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Construction of a Continental Mark II model, scale 1:12


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Thanks for the comments! Most probably, some of you thought, when I related the tire's making, that I would never go till the end as most of the people on earth would like to have the project finished before its beginning!

@Martin: when you go to a theatre, you know that the show will have an end; are you really in a sad mood at the end (it depends of course if the performance was good or miserable!)?

 

@Nelson: you have to find a way to get 12 times smaller! Unfortunately, the contact switch is just a fake; it will be difficult to start the (fake too) engine!

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Roger, as far as the "show" (your project) it will have a great end.  The sad part is we won't see anymore progress updates that we all look forward to as this outstanding hand crafted model is being built piece by piece and near finishing.  I applaud your hard work and great efforts on creating such a work of art for all of us to see.  You are a true craftsman and very talented person.  Thank you for sharing and taking us on this journey. 

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When a music show is good, the public is asking for one or two titles more (I don't know how it's called in English). I will do the same with a small bonus: the story of the Avanti model! It won't take so long as the story is ready, I just have to translate it. It will come after the last Mark II picture will be published as I will continue with the same post (if it's allowed).

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1 hour ago, Roger Zimmermann said:

When a music show is good, the public is asking for one or two titles more (I don't know how it's called in English). I will do the same with a small bonus: the story of the Avanti model! It won't take so long as the story is ready, I just have to translate it. It will come after the last Mark II picture will be published as I will continue with the same post (if it's allowed).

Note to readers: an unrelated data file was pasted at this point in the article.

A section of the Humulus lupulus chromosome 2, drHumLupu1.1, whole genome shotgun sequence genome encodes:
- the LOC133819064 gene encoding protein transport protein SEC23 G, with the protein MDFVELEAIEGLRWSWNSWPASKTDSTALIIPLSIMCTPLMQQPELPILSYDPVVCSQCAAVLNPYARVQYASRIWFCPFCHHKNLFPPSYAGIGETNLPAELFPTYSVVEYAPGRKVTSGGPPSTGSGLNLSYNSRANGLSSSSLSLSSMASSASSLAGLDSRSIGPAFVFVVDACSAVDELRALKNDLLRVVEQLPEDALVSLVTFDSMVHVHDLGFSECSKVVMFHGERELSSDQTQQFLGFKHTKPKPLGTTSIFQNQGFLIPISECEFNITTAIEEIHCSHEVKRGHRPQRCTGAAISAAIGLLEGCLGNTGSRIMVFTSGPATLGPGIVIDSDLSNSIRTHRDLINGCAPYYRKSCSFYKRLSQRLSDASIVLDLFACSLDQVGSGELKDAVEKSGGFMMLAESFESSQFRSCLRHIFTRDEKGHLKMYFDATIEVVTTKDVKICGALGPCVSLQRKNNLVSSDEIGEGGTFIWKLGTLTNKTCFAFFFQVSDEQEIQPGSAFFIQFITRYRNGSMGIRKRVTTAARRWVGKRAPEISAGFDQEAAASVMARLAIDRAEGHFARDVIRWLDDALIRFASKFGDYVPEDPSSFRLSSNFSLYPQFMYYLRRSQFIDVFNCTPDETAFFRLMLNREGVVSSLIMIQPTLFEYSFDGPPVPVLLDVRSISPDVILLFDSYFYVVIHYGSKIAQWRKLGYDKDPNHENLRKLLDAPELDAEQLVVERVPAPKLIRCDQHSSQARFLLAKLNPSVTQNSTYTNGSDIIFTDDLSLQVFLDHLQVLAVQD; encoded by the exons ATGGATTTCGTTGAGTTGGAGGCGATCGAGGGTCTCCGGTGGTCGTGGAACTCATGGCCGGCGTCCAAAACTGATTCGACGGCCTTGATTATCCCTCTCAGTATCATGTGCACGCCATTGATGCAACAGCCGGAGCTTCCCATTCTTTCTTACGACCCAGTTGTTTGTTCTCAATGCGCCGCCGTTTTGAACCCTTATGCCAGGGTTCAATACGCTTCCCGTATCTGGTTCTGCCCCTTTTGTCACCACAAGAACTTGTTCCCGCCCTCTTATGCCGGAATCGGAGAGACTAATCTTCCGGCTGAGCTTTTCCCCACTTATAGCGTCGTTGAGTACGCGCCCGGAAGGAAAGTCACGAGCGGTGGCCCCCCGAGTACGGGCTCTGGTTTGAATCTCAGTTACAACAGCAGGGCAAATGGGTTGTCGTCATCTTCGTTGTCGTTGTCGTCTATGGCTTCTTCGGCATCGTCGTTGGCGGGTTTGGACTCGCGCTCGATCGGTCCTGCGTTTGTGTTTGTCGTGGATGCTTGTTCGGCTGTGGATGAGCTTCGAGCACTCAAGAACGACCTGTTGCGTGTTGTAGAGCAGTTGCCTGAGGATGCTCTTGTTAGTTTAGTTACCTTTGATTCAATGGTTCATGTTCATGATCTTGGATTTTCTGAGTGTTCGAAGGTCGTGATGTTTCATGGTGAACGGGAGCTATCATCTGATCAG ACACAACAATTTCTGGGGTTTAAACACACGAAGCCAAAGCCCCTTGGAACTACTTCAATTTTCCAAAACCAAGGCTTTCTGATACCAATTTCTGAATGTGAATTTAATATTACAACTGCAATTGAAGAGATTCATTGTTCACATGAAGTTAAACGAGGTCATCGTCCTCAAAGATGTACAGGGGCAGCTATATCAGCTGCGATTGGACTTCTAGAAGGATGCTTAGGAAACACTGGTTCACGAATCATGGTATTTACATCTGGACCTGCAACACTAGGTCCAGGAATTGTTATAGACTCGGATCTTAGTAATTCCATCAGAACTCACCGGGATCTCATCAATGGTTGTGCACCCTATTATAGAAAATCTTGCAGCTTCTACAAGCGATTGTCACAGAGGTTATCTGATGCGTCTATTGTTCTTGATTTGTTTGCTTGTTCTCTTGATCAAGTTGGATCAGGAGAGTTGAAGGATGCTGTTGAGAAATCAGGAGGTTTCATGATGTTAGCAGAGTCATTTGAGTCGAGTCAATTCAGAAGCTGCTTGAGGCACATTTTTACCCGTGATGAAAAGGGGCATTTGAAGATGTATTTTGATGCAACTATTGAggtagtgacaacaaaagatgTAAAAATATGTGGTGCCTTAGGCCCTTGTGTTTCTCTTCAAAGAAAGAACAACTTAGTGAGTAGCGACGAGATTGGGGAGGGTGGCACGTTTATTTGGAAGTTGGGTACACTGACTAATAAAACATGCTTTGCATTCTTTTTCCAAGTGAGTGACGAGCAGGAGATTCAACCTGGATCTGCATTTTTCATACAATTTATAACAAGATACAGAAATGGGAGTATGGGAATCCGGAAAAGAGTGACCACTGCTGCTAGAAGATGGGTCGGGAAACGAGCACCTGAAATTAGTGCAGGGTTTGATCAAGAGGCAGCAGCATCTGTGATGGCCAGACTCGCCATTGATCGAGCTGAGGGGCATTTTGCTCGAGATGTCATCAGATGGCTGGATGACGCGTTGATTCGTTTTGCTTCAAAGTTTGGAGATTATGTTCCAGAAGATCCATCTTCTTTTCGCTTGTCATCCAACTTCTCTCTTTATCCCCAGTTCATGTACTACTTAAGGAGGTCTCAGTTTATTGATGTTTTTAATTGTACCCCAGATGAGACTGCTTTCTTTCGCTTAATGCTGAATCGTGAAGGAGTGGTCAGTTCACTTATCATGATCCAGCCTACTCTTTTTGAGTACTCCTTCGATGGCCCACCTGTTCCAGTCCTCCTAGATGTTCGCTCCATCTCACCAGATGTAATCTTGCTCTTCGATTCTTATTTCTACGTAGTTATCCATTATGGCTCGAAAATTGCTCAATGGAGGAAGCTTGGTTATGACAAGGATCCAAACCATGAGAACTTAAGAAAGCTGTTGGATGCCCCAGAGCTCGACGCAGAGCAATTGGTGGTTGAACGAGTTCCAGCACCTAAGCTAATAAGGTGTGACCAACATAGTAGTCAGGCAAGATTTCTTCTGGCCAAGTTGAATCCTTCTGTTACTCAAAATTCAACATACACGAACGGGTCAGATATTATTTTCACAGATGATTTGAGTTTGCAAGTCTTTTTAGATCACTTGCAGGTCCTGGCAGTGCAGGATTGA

WOW!  What a great surprise!!  Thanks Roger!

 

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Many viewers are thinking that this model is perfect. Unfortunately, it’s not: if I’m proud about some parts I did over the years, the windshield wipers are not among them. I attempted to put a spring to keep the blade on the windshield; the spring is too small (because the space is narrow), the wire I could use too thin and I had about ½ hours to connect both ends…The result is with or without spring the pressure on the window is about zero! Well, as it’s a nice weather car, we will not care too much.

A paint problem was apparent since some time: with the day light, it’s good (it cannot be perfect). With the flash from the camera or with a lamp, a strange phenomenon can be seen, it’s like dust but it’s not. The LH front fender is affected on almost the entire surface and there is a spot on the hood and a tiny one on the trunk lid. The small spots are where I did a surface repair (do you remember the tiny holes or pores before my eyes were repaired?) and the LH front fender was repainted. My nephew who saw that thinks that the metallic pigments did a migration into the clear coat. Maybe…Anyway, the paint will stay that way.

Both attached pictures are showing the problem: the first one with flash and the second without.

 

1057 Wipers, paint.JPG

1058 Wipers.JPG

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Roger, all really good creators have things that, in their eyes, don't measure up.  It could be possible that if I were there and you carefully showed me an A/B case, I might also see what you're talking about.  As it is, with the two pictures you've show, I can't see the issue.   I can imagine at the level you work it is hard to always be satisfied but do know that your audience is amazed at what you've done.